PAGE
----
Joe Manchin fends off Republican challenger in West Virginia Senate race
CHARLESTON, W.Va. — Democrat Joe Manchin pushed back against the popularity of President Donald Trump in his own state to win his second full term in the U.S. Senate.
Manchin endured the toughest campaign in his three-plus decades in West Virginia politics, defeating Republican state attorney general Patrick Morrisey on Tuesday.
Morrisey was a staunch supporter of Trump, the GOP president who became popular in Appalachia for making broad promises to put coal miners back to work despite grim economic forecasts for the industry. Despite registered Democrats far outnumbering Republicans in West Virginia, the state gave Trump his largest margin of victory — 42 percentage points — in 2016. He visited the state three times in recent months to rally for Morrisey.
Manchin worked hard to cozy up to Trump, too, while nurturing a bipartisan brand.
Portraying himself as loyal to his home state rather than party ideology, Manchin was the only Senate Democrat to vote to confirm U.S. Supreme Court nominee Brett Kavanaugh. Morrisey said Manchin lacked leadership on the nomination, calling him “Sideline Joe” for waiting until the very end to announce his vote.
The 50-year-old Morrisey called himself a true conservative while his campaign accused Manchin of being “a dishonest Washington liberal who only acts bipartisan around election day …”
A popular former governor, Manchin won a special election in 2010 after the death of Sen. Robert C. Byrd and was elected again in 2012. Both were landslide victories.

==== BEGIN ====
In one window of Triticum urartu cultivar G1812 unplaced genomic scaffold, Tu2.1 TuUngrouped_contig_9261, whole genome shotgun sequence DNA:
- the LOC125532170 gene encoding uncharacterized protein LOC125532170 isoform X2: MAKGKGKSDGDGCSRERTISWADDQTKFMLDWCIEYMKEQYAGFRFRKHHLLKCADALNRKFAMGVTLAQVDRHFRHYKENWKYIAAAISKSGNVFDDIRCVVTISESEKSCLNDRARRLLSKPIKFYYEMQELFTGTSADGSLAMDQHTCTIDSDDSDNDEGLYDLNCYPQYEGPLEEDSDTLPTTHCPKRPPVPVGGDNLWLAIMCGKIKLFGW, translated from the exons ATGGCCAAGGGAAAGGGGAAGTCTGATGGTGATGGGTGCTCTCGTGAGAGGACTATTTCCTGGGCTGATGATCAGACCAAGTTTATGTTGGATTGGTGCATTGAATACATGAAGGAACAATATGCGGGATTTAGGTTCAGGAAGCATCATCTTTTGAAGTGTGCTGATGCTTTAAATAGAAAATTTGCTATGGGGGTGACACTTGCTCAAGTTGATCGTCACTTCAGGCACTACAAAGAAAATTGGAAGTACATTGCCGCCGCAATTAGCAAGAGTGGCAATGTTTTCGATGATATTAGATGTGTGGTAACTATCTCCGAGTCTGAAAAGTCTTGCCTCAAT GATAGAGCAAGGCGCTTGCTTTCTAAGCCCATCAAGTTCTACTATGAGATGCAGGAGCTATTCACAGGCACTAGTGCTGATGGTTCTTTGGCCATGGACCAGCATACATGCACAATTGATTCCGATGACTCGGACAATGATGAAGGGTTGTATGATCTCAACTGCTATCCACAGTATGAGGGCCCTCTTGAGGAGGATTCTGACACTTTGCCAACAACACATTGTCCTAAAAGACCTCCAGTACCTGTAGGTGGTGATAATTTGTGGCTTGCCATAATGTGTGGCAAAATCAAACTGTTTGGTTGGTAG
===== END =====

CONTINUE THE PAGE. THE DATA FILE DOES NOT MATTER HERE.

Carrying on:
Morrisey, the two-term attorney general, went on the offensive from the start of the fall campaign after defeating U.S. Rep. Evan Jenkins and convicted former coal executive Don Blankenship in May. Immediately after his primary win, Morrisey said Manchin “has failed our state.”
Manchin hammered away at Morrisey for efforts to eliminate health insurance protections for people with pre-existing conditions. While Morrisey was among those involved in a federal lawsuit in Texas, he said he had no intention of eliminating those protections.
Manchin had questioned Morrisey’s past ties in Washington, D.C., as a lobbyist for the pharmaceutical industry — West Virginia leads the nation in the rate of drug overdose deaths. He also criticized Morrisey’s roots in New Jersey, where he lost a 2000 congressional race.
The 71-year-old Manchin earned the backing of teacher unions after he supported them during a statewide strike earlier this year. He chided Morrisey for calling the strike “unlawful” and for saying his office was prepared to support authorities with legal remedies.
Manchin far outraised Morrisey in campaign contributions during the campaign. Both candidates saturated the airwaves with political ads in recent months.
Morrisey was hoping to give West Virginia two Republican U.S. senators for the first time since 1958, when John D. Hoblitzell, Jr. was appointed to serve a year after the death of Democrat Matthew M. Neely, and two elected GOP senators for the first time since 1929. Shelley Moore Capito’s first term ends in 2020.
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